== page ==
03/26/2015 3:26PM

RMTC proposal would set two levels for cobalt


A racing-industry organization that issues recommendations on medication policy has approved a proposal that would set two threshold levels for cobalt, a first step in what is likely to be the widespread adoption of cobalt regulations later this year in racing jurisdictions across the U.S.

The Racing Medication and Testing Consortium approved the two-part threshold at a meeting Tuesday, according to the organization. It has forwarded the proposal to the Association of Racing Commissioners International, an umbrella group for racing commissions that is scheduled to discuss the regulation of cobalt at a meeting in late April. The RCI has said that it expects to approve a threshold for cobalt at that meeting and forward it to its members for immediate adoption.

Rumors have surrounded the use of cobalt for two years in all breeds of racehorses, and racing jurisdictions around the world are quickly moving to put in place rules that would punish those abusing the mineral under the belief that it is a cheap blood-doping substance. Scientific studies have yet to conclusively demonstrate that the mineral has a blood-doping effect, but testing of Thoroughbreds in racing jurisdictions around the world, including in the U.S., has returned concentrations of cobalt well in excess of what a horse could ingest naturally or through common supplements.

Under the RMTC proposal, a horse who tests above a concentration of 25 parts per billion in the blood would be placed on the veterinarian’s list and be unable to race until it tested below the 25 ppb threshold. The trainer of the horse would be subject to a “fine or warning for the first offense.”

If the concentration of cobalt is in excess of 50 ppb, the trainer will be fined and suspended as if it were a Class B medication violation, which, on first offense, calls for a minimum 15-day suspension, up to 60 days if there are “aggravating circumstances,” such as a deliberate effort to cheat. The horse will also be disqualified.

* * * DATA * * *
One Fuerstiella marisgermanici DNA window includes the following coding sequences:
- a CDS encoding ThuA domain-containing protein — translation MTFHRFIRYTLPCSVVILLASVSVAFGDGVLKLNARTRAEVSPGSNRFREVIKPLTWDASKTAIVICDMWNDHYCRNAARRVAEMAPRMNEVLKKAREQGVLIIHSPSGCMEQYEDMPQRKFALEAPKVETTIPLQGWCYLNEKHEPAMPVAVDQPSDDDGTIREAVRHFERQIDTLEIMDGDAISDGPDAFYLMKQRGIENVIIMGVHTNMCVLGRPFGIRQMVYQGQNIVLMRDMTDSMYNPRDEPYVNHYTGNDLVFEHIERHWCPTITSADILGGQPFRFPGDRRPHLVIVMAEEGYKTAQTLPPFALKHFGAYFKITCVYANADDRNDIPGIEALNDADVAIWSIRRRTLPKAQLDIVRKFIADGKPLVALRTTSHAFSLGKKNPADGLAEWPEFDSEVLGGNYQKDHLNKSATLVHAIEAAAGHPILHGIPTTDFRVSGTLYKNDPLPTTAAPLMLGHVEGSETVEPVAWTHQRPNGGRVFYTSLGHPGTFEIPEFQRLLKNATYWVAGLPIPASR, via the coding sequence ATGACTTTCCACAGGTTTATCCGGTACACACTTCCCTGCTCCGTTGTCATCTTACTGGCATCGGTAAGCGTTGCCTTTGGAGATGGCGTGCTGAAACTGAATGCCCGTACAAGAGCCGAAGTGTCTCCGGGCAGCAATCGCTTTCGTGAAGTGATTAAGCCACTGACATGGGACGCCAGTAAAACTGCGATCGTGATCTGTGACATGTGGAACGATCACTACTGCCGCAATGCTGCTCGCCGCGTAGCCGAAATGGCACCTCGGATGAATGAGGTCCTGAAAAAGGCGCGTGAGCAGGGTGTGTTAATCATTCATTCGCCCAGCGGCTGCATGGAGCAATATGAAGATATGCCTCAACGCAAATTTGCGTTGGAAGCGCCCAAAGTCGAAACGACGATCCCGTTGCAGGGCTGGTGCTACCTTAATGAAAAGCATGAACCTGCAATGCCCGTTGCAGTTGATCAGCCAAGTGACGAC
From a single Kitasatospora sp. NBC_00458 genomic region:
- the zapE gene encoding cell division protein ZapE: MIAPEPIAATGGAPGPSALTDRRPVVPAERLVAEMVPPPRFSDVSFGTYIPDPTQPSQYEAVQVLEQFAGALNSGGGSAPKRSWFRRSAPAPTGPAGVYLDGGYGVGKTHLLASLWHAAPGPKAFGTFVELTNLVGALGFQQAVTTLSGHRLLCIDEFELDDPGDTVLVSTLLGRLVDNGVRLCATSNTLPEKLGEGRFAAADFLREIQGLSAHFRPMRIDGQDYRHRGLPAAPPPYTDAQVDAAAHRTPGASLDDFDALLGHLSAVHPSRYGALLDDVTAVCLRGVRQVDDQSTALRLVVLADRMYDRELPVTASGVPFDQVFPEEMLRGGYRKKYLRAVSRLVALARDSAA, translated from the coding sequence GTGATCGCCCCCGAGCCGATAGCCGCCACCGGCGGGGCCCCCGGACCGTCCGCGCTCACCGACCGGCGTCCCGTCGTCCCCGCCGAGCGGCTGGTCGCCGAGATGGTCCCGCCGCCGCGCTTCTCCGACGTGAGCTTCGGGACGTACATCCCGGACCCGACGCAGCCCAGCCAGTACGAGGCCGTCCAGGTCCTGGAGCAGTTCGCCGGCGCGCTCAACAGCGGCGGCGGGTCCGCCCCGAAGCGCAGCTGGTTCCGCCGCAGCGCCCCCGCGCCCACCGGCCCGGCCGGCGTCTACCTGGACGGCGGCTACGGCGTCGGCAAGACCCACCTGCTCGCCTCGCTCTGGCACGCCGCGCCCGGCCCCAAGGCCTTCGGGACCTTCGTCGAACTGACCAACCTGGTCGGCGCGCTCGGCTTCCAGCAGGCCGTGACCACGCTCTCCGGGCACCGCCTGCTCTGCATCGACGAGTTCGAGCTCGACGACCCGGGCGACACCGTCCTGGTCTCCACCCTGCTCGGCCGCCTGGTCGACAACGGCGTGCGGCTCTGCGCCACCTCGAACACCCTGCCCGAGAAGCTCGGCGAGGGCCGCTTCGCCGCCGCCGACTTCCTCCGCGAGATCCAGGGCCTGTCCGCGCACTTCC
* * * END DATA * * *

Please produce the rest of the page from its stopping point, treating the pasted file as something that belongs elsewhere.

Dr. Dionne Benson, the executive director of the RMTC, said the organization’s Scientific Advisory Board settled on the two-tiered threshold level because “there was a slight possibility” that a horse receiving commonly used vitamin supplements could test above the 25 ppb threshold – even though the horse would have to be administered the supplements aggressively. A horse who tests at a concentration of 50 ppb would almost certainly have had to have been administered concentrated cobalt products such as cobalt salts, she said.

“There’s really no reason a horse should need those salts,” Benson said.

Benson also said that the advisory committee believed that individual states should be left to determine how to treat repeat violators of the 25 ppb threshold. The proposal approved by the RMTC only applies to first offenders.

Only one state in the U.S., Indiana, has set a threshold for cobalt, at 25 ppb. Several other state racing commissions have claimed that they are waiting for recommendations from the RMTC and RCI before considering a rule.

Extremely high concentrations of cobalt are toxic, though studies designed to assess the concentrations of cobalt that generate toxic effects have yet to be released. Nevertheless, ongoing studies have suggested that the toxic effects kick in well past a concentration of 50 ppb, according to officials.

An excess of cobalt also leads to thyroid problems, blood thickening, and cardiovascular problems, according to studies. Those effects have led racing officials seeking regulation of the mineral to point out that cobalt abuse can have significant impacts on a horse’s health, in addition to the potential to illegally improve a horse’s performance.

“This proposal is designed to protect the health and welfare of the racehorse,” said Dr. Rick Arthur, the equine medical director of the California Horse Racing Board and the RMTC’s secretary.